Two groups of tools are needed for painting, one for preparing the surface and one for actually applying the paint. For a masonry wall, the minimum preparation is to wash down any previously painted surface. This calls for a bucker, sponges and cloths, strong household detergent or sugar soap (all-purpose cleaner), and rubber gloves to protect the hands.
If the washed-down surface has a high-gloss finish, or feels rough to the touch, use fine-grade sandpaper and a sanding block to smooth it down. Wet and Dry (silicon carbide) paper, used wet, is best for sanding down existing paintwork; remember to thoroughly rinse off the resulting fine slurry of paint with water afterwards. Use ordinary sandpaper for bare wood.
Defects in the surface need filling. Use a traditional cellulose filler (spackle) for small cracks, chips and other surface blemishes, and an expanding filler foam which can be shaped and sanded when hard for larger defects. To apply filler paste use a filling knife (putty knife).
To strip existing paintwork, use either a beat gun — easier to control and much safer to use than a blowtorch — or a chemical paint remover, plus scrapers of various shapes to remove the softened paint.
For removing wall coverings in order to apply a painted wall or ceiling finish, a steam wallpaper stripper will be worth the investment. The small all-in-one strippers which resemble a large steam iron are the easiest type to use.
The paintbrush is still the favorite tool for applying paint to walls, ceilings, woodwork and metalwork around the house. Most are made with natural bristle, held in a metal ferrule which is attached to a wooden or plastic handle, but there are also brushes with synthetic fibre bristles which are sometimes recommended for applying water-based (latex) paints.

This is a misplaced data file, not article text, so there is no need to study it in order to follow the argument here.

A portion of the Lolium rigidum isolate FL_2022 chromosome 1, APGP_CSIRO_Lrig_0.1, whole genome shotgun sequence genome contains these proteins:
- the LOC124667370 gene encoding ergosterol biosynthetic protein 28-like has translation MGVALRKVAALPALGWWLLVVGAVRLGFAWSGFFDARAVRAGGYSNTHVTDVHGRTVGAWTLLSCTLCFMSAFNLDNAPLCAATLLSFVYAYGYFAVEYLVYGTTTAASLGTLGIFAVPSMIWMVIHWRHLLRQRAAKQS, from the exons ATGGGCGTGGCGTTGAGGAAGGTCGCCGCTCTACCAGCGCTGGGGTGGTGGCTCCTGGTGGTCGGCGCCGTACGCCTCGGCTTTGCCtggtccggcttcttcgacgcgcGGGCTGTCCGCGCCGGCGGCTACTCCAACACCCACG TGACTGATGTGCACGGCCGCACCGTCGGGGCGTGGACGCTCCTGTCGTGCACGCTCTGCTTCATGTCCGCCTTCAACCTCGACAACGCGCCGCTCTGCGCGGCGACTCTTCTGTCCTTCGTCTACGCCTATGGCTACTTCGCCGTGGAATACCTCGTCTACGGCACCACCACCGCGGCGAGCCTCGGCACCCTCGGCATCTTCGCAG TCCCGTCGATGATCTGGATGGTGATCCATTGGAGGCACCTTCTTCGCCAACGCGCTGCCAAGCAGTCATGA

Brushes come in widths from 12 mm / 1/2 in. up to 15 cm / 6 in. The smallest sizes are used for fiddly jobs such as painting glazing bars (mulleins), while the widest are ideal for flat uninterrupted wall and ceiling surfaces. A wide brush can be tiring touse, especially with solvent-based (oil) paints. There are also long-handled brushes with angled heads for painting behind radiators, and narrow brushes called cutting-in (sash) brushes, which have the bristle tips cut off at an angle for painting into internal angles. For the best results, buy good-quality brushes and look after them, rather than buy cheap ones and tossing them after each job.
Paint rollers are used mainly for painting walls and ceilings with water-based paints, although they can be used with solvent-based types too. They consist of a metal roller cage mounted on a handle, plus a hollow sleeve that fits onto the cage and actually applies the paint. Some can be lined with an extension pole, which is useful if there are high ceilings or stairwells to paint. Most rollers are 18 cm/ 7 in wide; larger sizes are available, but can be harder to ‘drive.’ There are also shin mini-rollers for painting awkward-to-reach areas such as walls behind radiators. For any type, a roller tray is used to load paint onto the sleeve. Solid water-based paint is sold in its own tray.
The sleeves are waterproof tubes with a layer of foam plastic or cloth stuck to the outside. Another type maybe made from natural or synthetic fibre, and have a short, medium or long pile, to suit different types of surfaces.
Choose the pile length to match the surface being painted: short for flat surfaces, medium for those with a slight texture and long for embossed surfaces.
Paint pads are squares or rectangles of short-pile cloth stuck to a foam backing and mounted on a plastic or metal handle. The pad is dipped in a shallow container, or loaded from a special paint container with a roller feed, and then drawn across the surface. Pads come in a range of sizes.
Paint and varnish are also sold in aerosol form. This is ideal for small areas or fiddly materials such as wickerwork, but too expensive to use on large areas.
Lastly, do not forget the decorating sundries. A paint kettle is needed for decanting the paint and straining out any foreign bodies. Hand-held paint masks or masking tape are invaluable aids to getting straight edges and keeping paint off adjacent surfaces. Remember to provide dustsheets (drop cloths), which perform better than plastic sheets.